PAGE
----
Hamilton's pole lap under investigation
A stewards' investigation has been launched to deem whether Lewis Hamilton's pole-securing lap in qualifying for the Spanish GP was legal.
Last Updated: 12/05/12 6:32pm
A stewards' investigation has been launched to deem whether Lewis Hamilton's pole-winning lap in qualifying for the Spanish GP was legal.
Under orders from his McLaren team, Hamilton stopped his MP4-27 out on track as he toured the circuit after completing the lap that had - seemingly - secured pole position on Saturday.
However, Sky Sports F1 understands that Hamilton's car had just 1.3 litres on board when it was brought to a halt and, if McLaren are unable to persuade the stewards that Hamilton's car was underweight due to a 'force majeure', the Englishman is poised to be stripped of what would have been the team's 150th pole position.
"When you go out in qualifying, you need enough fuel to do the out-lap, the timed-lap, an in-lap, and then enough fuel to make it back to the pits," Ted Kravitz explained on Sky Sports News. "The teams need to give one litre of fuel to the FIA as a fuel sample - and that's one litre that they can't touch to power the car. So that left just 0.3 litres of fuel - which is not enough to take Lewis Hamilton back to the pits because he would have needed about 1.5 litres of fuel to make it back. So it looks like the McLaren was under-fuelled.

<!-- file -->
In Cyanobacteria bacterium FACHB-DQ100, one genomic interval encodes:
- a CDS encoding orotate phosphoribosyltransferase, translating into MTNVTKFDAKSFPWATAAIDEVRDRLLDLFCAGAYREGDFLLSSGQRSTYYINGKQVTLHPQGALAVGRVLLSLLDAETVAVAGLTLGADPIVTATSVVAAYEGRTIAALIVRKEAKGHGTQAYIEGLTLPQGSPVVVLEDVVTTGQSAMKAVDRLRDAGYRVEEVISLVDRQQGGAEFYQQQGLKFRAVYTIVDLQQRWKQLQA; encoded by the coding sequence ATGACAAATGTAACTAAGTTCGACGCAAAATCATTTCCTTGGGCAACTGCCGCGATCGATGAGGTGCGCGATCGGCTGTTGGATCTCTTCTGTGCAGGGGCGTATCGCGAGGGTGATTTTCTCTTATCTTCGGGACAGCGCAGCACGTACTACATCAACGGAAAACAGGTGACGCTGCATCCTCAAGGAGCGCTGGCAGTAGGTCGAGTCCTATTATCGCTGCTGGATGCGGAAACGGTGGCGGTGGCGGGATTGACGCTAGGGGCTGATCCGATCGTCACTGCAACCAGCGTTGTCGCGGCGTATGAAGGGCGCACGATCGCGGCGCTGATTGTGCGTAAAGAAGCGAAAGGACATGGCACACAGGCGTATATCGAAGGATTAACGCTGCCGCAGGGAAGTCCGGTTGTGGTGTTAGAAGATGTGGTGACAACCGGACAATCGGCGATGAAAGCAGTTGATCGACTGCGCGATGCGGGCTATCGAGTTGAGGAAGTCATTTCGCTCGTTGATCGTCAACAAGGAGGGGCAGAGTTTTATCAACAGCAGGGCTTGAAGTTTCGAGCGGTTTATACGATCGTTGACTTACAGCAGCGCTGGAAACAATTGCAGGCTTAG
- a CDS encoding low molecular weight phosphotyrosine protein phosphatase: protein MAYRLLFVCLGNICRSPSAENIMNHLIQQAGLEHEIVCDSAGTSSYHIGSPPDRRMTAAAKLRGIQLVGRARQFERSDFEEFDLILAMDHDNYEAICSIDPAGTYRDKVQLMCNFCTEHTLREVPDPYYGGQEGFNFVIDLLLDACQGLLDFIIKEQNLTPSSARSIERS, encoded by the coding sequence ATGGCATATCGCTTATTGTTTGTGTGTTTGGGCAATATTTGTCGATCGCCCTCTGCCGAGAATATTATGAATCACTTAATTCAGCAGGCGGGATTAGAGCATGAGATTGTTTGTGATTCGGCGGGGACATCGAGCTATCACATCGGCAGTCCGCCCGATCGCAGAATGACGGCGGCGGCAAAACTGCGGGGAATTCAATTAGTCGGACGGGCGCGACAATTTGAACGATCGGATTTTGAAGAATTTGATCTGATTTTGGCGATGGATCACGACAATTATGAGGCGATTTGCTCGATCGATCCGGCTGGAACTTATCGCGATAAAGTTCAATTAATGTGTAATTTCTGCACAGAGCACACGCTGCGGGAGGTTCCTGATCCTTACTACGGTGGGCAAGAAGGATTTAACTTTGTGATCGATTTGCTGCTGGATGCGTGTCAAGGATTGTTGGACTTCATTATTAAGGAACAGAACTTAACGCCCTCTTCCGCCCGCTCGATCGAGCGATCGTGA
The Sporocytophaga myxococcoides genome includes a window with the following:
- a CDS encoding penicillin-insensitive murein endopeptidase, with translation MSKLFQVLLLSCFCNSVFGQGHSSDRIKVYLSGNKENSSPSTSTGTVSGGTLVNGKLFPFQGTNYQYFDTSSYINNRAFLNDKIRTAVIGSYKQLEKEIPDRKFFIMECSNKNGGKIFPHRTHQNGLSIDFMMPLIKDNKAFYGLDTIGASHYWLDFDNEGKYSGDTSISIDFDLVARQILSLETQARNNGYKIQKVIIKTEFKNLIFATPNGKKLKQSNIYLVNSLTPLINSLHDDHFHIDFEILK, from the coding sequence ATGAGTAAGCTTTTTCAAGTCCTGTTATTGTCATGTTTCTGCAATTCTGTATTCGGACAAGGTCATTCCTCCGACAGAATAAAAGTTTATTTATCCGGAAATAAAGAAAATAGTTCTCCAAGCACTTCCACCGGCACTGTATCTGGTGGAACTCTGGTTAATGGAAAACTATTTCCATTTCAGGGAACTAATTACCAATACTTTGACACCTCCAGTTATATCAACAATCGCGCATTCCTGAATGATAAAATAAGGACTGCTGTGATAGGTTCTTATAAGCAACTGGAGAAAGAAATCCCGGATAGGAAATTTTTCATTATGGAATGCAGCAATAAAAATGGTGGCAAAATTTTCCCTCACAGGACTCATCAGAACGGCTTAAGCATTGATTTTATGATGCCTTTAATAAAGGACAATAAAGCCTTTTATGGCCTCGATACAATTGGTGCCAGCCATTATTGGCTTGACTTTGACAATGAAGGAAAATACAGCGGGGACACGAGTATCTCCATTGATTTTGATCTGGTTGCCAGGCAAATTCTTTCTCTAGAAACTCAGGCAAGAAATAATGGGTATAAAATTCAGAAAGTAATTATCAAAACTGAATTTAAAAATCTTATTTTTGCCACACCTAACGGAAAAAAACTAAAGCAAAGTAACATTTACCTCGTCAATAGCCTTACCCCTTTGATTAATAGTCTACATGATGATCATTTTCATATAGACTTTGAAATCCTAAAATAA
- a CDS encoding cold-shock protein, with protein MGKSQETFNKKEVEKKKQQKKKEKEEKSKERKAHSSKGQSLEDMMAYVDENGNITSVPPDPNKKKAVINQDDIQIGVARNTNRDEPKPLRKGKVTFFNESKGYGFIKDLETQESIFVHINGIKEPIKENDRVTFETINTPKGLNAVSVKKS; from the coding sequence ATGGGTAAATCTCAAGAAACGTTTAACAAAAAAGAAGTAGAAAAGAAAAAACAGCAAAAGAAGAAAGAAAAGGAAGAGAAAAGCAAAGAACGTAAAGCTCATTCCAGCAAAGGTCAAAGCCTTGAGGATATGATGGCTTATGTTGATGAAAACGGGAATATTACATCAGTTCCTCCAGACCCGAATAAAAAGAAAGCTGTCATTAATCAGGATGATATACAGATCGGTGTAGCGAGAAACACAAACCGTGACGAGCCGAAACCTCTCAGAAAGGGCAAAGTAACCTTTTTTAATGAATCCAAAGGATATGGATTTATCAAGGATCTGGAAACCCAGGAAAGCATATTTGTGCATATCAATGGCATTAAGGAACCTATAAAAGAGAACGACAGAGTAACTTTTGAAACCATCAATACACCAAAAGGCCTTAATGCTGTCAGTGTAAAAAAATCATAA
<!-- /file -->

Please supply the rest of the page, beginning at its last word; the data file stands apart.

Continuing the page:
"The question is whether that was deliberate or not. McLaren say it was not deliberate and that there was a technical reason - a 'force majeure' - to explain why Lewis Hamilton used more fuel than they expected."
The rule outlawing cars stopping out on track was strengthened after Hamilton came to a halt in Montreal two years ago at the end of qualifying for the Canadian GP.
"The regulations have changed since then," added Ted. "It will have to be an absolute concrete case that McLaren can put to the stewards to say 'look, this is the proof that we were using more fuel than intended'. But if they can't produce that concrete evidence then Lewis Hamilton could very easily be kicked out of qualifying altogether and have to start at the back of the grid or the pitlane."
It is believed that McLaren, represented by Sporting Director Sam Michael, will plead that the issue was caused by a faulty fuel-rig.
Team boss Martin Whitmarsh has told Sky Sports F1's Martin Brundle that "my sense and feeling is that Lewis won't get a penalty."
According to the Press Association, Whitmarsh has described the fault as "a technical problem that happened in the garage that did not impede the performance of the car in any way."
However, in yet another twist, it's now believed that the stipulation that a car must have enough fuel to make it back to the pits before providing its one-litre sample is not set in regulatory stone.
"We understand that it's just a verbal rule that Charlie Whiting has told the teams," reported Ted. "So that might be a little escape clause that McLaren have."